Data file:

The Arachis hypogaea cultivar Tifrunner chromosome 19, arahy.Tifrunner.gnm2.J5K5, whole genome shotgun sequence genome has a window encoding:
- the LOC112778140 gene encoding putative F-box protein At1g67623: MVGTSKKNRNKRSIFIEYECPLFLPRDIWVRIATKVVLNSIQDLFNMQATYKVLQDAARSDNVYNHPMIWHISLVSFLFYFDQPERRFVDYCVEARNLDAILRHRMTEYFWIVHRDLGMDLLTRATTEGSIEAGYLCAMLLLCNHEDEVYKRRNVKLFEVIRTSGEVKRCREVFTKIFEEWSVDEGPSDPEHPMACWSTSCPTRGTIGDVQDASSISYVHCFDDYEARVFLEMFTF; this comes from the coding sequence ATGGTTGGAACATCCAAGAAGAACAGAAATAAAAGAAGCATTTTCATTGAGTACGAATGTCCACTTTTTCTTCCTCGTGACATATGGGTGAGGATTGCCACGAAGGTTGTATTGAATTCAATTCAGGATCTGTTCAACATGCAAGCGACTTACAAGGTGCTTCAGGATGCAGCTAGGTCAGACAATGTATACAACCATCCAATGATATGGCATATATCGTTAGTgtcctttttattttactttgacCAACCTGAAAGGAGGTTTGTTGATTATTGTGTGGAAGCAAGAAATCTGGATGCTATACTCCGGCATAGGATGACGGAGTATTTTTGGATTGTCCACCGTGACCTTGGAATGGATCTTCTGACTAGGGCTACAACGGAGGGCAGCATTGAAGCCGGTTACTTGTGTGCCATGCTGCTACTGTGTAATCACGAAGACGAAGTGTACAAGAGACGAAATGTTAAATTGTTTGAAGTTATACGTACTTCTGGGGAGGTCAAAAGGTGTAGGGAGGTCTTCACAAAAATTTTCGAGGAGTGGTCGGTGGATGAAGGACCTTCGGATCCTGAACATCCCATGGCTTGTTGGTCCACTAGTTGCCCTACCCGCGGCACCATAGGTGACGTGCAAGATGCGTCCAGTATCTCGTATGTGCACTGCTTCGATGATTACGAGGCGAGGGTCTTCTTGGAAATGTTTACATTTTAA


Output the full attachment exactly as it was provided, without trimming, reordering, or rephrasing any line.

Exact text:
The Arachis hypogaea cultivar Tifrunner chromosome 19, arahy.Tifrunner.gnm2.J5K5, whole genome shotgun sequence genome has a window encoding:
- the LOC112778140 gene encoding putative F-box protein At1g67623: MVGTSKKNRNKRSIFIEYECPLFLPRDIWVRIATKVVLNSIQDLFNMQATYKVLQDAARSDNVYNHPMIWHISLVSFLFYFDQPERRFVDYCVEARNLDAILRHRMTEYFWIVHRDLGMDLLTRATTEGSIEAGYLCAMLLLCNHEDEVYKRRNVKLFEVIRTSGEVKRCREVFTKIFEEWSVDEGPSDPEHPMACWSTSCPTRGTIGDVQDASSISYVHCFDDYEARVFLEMFTF; this comes from the coding sequence ATGGTTGGAACATCCAAGAAGAACAGAAATAAAAGAAGCATTTTCATTGAGTACGAATGTCCACTTTTTCTTCCTCGTGACATATGGGTGAGGATTGCCACGAAGGTTGTATTGAATTCAATTCAGGATCTGTTCAACATGCAAGCGACTTACAAGGTGCTTCAGGATGCAGCTAGGTCAGACAATGTATACAACCATCCAATGATATGGCATATATCGTTAGTgtcctttttattttactttgacCAACCTGAAAGGAGGTTTGTTGATTATTGTGTGGAAGCAAGAAATCTGGATGCTATACTCCGGCATAGGATGACGGAGTATTTTTGGATTGTCCACCGTGACCTTGGAATGGATCTTCTGACTAGGGCTACAACGGAGGGCAGCATTGAAGCCGGTTACTTGTGTGCCATGCTGCTACTGTGTAATCACGAAGACGAAGTGTACAAGAGACGAAATGTTAAATTGTTTGAAGTTATACGTACTTCTGGGGAGGTCAAAAGGTGTAGGGAGGTCTTCACAAAAATTTTCGAGGAGTGGTCGGTGGATGAAGGACCTTCGGATCCTGAACATCCCATGGCTTGTTGGTCCACTAGTTGCCCTACCCGCGGCACCATAGGTGACGTGCAAGATGCGTCCAGTATCTCGTATGTGCACTGCTTCGATGATTACGAGGCGAGGGTCTTCTTGGAAATGTTTACATTTTAA